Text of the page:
With baseball season in full swing, fans right across the US are flocking to the ballpark to enjoy America's favorite past time. After reviewing the Best of the West, we are heading east with this list. Grab some peanuts, soak up the sun and get Tripping:
Home to the Boston Red Sox, Fenway Park is the oldest ballpark in Major League Baseball. Opening in 1912, Fenway is considered one of the most well-known sports venues in the world. Steeped in history, the ballpark has hosted the World Series eleven times, first in 1912 and most recently in 2013. The Green Monster, a 37-foot wall towering over left field, is perhaps the parks most defining feature with its manual scoreboard. The monster however is just one of the many quirks that makes Fenway such a unique park.
One of the most hallowed grounds in baseball, Wrigley Field celebrates its 100th anniversary in 2014. Home to the Chicago Cubs, it is one of the last ballparks in baseball (along with Fenway Park) to maintain a hand-turned scoreboard and is most well known for its ivy-covered outfield walls. The ivy on these walls grows so thick, many baseballs have been lost in it over the years from low drives to the outfield fence. This offers what is easily Major League Baseball's most entertaining ground-rule double.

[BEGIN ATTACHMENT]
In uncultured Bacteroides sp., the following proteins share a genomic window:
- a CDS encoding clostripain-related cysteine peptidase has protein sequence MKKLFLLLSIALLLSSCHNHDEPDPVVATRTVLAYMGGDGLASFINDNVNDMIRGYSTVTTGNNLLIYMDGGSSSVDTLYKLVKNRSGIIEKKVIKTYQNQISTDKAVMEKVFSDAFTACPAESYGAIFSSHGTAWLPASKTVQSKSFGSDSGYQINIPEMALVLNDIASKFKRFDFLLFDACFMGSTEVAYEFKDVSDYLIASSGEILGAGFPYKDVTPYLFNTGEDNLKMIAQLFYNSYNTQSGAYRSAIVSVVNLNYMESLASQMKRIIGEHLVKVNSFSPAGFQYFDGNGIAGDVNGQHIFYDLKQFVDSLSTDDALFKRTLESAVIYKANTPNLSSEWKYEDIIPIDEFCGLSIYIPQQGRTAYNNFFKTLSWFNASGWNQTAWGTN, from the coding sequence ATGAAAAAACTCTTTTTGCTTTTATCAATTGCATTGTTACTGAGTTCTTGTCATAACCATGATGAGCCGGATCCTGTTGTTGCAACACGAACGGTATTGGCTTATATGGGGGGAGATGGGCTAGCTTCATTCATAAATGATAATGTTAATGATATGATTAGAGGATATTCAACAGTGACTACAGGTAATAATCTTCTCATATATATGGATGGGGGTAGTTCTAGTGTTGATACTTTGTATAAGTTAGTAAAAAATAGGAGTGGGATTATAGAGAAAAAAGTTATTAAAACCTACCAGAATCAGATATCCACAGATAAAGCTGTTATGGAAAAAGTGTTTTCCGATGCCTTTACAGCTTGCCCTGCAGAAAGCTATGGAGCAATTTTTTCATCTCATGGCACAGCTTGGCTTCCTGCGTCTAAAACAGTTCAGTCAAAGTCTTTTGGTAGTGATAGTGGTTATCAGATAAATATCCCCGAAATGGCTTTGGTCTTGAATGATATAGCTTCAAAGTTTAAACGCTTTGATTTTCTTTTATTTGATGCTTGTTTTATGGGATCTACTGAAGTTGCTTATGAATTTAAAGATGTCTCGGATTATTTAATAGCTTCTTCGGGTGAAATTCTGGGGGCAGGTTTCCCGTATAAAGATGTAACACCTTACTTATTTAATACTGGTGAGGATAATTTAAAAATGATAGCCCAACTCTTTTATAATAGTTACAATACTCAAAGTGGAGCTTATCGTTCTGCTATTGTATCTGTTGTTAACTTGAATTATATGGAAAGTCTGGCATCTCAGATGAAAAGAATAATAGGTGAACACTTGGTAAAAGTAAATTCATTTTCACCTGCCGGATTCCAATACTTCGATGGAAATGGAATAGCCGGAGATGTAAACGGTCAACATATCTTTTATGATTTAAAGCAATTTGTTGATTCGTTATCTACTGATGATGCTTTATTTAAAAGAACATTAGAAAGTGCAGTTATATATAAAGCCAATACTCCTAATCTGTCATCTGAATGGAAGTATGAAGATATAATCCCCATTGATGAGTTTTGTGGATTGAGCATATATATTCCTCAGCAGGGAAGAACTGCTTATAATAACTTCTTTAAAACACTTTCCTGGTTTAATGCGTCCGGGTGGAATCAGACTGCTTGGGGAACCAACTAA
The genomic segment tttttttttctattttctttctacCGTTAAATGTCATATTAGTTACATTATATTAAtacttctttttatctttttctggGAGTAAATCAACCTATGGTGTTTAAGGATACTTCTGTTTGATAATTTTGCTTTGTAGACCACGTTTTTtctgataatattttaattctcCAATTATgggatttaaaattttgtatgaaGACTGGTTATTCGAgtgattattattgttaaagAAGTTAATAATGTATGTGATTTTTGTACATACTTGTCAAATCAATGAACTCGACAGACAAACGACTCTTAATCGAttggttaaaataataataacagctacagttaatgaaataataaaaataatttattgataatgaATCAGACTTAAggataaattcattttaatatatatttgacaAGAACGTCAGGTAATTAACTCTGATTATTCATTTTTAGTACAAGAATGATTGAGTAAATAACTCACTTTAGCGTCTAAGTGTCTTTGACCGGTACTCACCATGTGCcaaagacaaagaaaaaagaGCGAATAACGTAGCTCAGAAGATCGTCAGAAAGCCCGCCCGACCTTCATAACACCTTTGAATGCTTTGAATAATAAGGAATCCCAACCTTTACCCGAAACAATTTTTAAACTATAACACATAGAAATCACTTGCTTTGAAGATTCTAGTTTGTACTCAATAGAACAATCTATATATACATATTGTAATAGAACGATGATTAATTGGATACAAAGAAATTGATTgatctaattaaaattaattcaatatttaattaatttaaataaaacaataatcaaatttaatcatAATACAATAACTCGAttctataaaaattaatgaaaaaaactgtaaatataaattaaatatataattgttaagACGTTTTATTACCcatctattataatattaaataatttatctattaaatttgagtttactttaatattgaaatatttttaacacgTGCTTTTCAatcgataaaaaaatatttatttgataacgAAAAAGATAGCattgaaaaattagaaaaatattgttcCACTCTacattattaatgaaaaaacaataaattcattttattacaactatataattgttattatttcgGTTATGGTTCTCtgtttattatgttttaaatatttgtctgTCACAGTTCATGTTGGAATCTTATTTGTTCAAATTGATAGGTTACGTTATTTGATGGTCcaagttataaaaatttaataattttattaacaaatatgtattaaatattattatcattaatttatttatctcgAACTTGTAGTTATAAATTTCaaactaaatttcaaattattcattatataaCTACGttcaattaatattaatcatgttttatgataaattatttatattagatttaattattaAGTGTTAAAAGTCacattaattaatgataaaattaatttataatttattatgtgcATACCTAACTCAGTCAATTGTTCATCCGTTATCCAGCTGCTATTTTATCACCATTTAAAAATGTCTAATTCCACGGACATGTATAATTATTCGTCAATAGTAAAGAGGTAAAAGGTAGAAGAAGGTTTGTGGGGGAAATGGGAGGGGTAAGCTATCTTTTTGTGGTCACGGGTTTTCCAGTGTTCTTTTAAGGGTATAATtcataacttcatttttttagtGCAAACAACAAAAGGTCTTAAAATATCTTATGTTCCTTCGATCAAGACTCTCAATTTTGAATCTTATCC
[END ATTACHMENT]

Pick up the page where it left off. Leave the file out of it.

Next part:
Moving from the historic to a modern marvel, 'New Yankee Stadium' is the most expensive ballpark ever built, carrying a $1.5 billion price tag. The Yankees new South Bronx home opened in 2009 across the street from its predecessor, which served the club from 1923 to 2008. The new park incorporated a host of design elements from the previous Yankee Stadium while adding all the perks and amenities of a modern ballpark.
The first of the 'retro' ballparks to be constructed by a Major League franchise, Oriole Park opened in 1992 with a design that harkened back to the old jewel box parks. From the incorporation of the old B&O Warehouse, directly behind the right field wall, to picnic areas above the bullpen, this ballpark is full of individual charm. There is a reason so many parks have successfully emulated its retro style.
Opened during the 2001 season, the home of the Pittsburgh Pirates sits alongside the Allegheny River and offers stunning views of downtown Pittsburg. Although a fairly recent addition, the park was built with classic stadiums in mind and maintains the retro stadium vibe made popular by Oriole Park. With all the amenities and local food you could possibly need, the real drawcard of PNC Park is that view of downtown Pittsburg and the striking yellow Roberto Clemente Bridge.
This blog was written by Ben Crock, Tripping Blogger.